It’s been a big year for Hildur Guðnadóttir, who recently won an Oscar for scoring the widely lauded film Joker. (Incidentally, if you’re wondering how to pronounce her name, here’s Wikipedia’s take on it: play_arrow | get_app) At the 2020 Grammies, however, it was her work on HBO’s harrowing Chernobyl miniseries that won her the Best Score award. And this particular cue from that soundtrack stood out for me, underscoring a scene in which residents of Pripyat, the town closest to the power station, flock to a local bridge to admire the ethereal glow of the damaged reactor’s ionisation aura, unaware that they’re exposing themselves to lethal radiation that will cost them their lives. For a composer, a scene like this is an extraordinarily difficult brief, because of the contrasting emotions involved: the awe with which whole families are gathering together to view the dramatic visual spectacle; and our own horrified anticipation of the disaster’s insidiously murderous after-effects.
One big way I think Guðnadóttir communicates these conflicting emotions is by using a kind of ‘staggered’ harmony. You see, although the whole cue pretty much follows the same ponderous repeating Em-F#m-G chord progression, the harmonic voices don’t synchronise very well. For instance, the first ‘bass’ note arrives around 0:19, above which a G chord solidifies momentarily at 0:22, before the bass moves to E at 0:24, leaving the high metallic D trailing a little behind it as a seventh, only falling down to B a second later. Then at 0:28, the mid-register B moves to C# a couple of seconds before the bass makes its own move to F#, and the high ‘B’ only settles the harmony by reaching C# a second after that. This same kind of approach continues throughout the cue, and is further complicated by the subtly pervasive dissonant F first heard around 0:38. What I think’s so successful about all this is that it presents the listener with fleeting moments of wonderfully sonorous consonance, but most of the time the texture is clouded to some degree by those smeared chord transitions. The smearing rarely crosses the line into jarring dissonance (all the chord notes belong to the same E Dorian scale, after all), but it just infuses the music with a palpable unease.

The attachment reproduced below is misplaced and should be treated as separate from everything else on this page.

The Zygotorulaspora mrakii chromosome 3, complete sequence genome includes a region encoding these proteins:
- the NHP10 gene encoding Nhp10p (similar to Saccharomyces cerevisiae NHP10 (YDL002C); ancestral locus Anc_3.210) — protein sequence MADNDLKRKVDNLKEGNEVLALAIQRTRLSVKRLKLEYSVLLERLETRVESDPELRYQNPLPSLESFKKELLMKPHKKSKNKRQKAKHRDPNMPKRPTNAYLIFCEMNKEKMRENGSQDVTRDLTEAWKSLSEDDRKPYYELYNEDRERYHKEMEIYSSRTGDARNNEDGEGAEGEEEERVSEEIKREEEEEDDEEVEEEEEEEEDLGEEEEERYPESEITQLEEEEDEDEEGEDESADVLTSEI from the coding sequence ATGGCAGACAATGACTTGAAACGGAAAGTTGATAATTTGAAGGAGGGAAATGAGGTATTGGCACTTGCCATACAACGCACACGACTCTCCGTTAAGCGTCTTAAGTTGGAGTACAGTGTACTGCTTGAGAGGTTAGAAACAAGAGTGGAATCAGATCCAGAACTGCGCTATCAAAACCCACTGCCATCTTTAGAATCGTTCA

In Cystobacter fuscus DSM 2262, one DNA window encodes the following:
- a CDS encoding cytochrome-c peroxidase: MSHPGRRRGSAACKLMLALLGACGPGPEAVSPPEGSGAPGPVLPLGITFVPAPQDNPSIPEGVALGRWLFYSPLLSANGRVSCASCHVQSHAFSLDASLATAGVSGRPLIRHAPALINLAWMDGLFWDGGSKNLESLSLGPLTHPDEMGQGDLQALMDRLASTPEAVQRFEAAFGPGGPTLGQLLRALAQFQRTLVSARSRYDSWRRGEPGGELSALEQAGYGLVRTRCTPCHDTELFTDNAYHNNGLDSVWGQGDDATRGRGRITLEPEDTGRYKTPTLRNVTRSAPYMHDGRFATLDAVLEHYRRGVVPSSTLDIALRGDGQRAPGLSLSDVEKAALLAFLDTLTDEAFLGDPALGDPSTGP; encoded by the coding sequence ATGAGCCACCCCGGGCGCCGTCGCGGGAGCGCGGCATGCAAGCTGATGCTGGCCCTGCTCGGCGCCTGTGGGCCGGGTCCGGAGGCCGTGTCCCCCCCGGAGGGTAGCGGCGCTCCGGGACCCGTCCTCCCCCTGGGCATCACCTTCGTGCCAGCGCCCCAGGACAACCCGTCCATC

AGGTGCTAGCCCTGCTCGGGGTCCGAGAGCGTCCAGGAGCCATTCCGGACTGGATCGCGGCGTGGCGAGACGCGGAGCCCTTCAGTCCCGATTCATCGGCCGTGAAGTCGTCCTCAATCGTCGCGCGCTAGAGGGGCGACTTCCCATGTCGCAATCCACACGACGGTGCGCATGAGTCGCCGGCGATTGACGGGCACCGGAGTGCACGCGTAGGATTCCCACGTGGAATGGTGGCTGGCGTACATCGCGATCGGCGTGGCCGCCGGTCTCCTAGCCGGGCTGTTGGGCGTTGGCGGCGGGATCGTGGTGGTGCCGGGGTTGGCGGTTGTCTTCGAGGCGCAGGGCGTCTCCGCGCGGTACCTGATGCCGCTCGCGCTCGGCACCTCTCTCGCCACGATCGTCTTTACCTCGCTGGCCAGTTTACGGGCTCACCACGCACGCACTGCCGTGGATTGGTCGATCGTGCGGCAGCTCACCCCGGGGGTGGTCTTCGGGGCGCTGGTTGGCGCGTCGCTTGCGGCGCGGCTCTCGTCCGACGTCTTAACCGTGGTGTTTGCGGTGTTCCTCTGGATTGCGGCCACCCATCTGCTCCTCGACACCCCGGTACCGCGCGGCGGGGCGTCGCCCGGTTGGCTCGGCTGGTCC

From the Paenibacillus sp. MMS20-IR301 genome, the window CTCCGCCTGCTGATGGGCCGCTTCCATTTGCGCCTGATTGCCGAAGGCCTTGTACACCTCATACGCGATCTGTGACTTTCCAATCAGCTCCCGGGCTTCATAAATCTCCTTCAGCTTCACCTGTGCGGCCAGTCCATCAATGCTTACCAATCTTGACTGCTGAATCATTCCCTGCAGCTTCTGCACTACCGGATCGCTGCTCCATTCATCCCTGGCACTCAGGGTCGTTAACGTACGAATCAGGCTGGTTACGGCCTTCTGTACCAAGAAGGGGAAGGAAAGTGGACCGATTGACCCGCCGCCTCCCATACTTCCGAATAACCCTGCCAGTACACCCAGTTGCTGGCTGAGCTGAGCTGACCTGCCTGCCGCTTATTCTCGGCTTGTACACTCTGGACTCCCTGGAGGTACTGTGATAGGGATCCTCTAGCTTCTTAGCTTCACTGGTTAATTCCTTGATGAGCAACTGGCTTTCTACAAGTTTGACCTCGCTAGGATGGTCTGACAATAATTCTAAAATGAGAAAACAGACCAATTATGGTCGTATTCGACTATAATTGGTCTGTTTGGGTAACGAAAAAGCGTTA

Of course the sound-design is a big factor here too, especially the way in which the line between mechanical and organic sounds is blurred: the slowly pulsating bass sound that evokes not only gargantuan thrumming transformers, but also low church organ stops; the seamless interweaving of wailing metal-stress tones with wordless vocals; the distorted mechanical timbres that begin coming to the fore later in the cue, merging into the funereal brass swell at 3:07. Taken within the heavily reverberant mix context, these construct a kind of brutalist sonic cathedral, compositing inhuman timbres into a sinister, yet hauntingly beautiful, parody of human devotional music.
Now, I can imagine a dozen ways this scene might have been scored, but I don’t think I’d ever have dreamt up anything like this. Yet in retrospect Guðnadóttir’s approach feels like the obvious choice – how could this scene have been as meaningful with anything else? It takes a special blend of musical mastery and intuition to pull that off.